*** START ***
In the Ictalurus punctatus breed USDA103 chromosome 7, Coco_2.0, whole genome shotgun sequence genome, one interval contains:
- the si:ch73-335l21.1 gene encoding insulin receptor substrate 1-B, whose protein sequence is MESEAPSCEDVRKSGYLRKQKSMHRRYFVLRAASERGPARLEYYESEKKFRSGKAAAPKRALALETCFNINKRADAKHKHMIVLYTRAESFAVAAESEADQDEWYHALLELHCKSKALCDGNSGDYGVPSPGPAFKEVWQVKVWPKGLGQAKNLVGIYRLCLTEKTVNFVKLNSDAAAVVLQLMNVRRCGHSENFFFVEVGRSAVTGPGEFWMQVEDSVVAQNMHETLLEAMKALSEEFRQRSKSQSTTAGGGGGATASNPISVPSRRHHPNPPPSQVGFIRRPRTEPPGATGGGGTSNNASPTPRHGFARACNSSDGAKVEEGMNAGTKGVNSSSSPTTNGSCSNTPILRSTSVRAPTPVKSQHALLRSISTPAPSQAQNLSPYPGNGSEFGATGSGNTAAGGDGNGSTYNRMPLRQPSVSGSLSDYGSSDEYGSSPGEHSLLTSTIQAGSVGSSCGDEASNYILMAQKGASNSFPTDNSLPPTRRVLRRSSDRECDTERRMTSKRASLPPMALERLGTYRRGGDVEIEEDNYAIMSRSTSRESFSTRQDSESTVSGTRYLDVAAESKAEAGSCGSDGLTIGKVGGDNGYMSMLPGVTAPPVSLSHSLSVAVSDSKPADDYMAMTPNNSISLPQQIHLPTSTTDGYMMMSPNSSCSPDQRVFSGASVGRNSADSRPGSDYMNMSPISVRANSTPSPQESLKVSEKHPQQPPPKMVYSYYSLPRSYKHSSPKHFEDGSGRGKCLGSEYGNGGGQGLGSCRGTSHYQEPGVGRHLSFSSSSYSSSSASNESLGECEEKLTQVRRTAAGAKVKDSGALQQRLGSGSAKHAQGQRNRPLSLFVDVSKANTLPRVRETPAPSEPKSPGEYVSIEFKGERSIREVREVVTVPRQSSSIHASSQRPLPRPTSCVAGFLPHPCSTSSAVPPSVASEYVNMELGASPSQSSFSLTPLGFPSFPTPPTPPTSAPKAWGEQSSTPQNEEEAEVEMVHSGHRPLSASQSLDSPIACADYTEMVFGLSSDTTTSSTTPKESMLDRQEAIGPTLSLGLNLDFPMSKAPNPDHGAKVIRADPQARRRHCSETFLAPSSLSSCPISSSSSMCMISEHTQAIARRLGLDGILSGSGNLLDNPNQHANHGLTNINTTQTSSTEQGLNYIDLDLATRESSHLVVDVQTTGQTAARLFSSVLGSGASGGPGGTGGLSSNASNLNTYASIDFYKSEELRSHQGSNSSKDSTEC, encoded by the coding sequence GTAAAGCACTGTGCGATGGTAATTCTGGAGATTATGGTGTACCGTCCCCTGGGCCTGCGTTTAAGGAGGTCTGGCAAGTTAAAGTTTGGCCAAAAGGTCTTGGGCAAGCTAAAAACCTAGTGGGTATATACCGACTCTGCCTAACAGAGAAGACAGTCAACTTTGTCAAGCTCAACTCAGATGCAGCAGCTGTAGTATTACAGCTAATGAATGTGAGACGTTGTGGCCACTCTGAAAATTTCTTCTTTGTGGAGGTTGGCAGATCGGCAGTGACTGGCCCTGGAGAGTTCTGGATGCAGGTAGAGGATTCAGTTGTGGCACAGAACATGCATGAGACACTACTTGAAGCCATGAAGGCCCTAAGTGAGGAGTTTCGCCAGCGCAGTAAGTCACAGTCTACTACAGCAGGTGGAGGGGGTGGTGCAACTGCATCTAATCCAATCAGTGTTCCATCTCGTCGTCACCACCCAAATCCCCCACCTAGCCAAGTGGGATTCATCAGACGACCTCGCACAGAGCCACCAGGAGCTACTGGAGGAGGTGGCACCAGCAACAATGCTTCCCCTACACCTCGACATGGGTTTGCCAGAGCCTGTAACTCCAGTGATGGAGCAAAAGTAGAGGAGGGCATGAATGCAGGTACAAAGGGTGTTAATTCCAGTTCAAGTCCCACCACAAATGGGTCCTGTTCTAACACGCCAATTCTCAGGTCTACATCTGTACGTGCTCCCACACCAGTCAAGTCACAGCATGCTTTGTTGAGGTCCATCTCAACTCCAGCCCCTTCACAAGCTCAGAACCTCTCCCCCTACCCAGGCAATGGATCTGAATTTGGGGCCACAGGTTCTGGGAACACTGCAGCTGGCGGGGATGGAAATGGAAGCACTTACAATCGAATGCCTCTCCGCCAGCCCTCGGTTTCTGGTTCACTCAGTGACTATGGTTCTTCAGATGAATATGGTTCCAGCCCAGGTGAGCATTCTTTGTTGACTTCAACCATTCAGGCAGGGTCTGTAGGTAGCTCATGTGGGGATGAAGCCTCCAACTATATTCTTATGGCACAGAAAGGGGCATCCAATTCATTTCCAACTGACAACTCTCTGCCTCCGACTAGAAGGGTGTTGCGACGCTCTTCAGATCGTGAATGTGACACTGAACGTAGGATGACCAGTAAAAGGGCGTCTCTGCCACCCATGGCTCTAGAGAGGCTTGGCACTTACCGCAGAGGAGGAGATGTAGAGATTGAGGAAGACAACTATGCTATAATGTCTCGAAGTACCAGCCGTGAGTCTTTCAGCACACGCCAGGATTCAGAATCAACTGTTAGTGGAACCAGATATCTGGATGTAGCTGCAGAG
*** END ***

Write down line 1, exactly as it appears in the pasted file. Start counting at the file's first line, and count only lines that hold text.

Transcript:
In the Ictalurus punctatus breed USDA103 chromosome 7, Coco_2.0, whole genome shotgun sequence genome, one interval contains: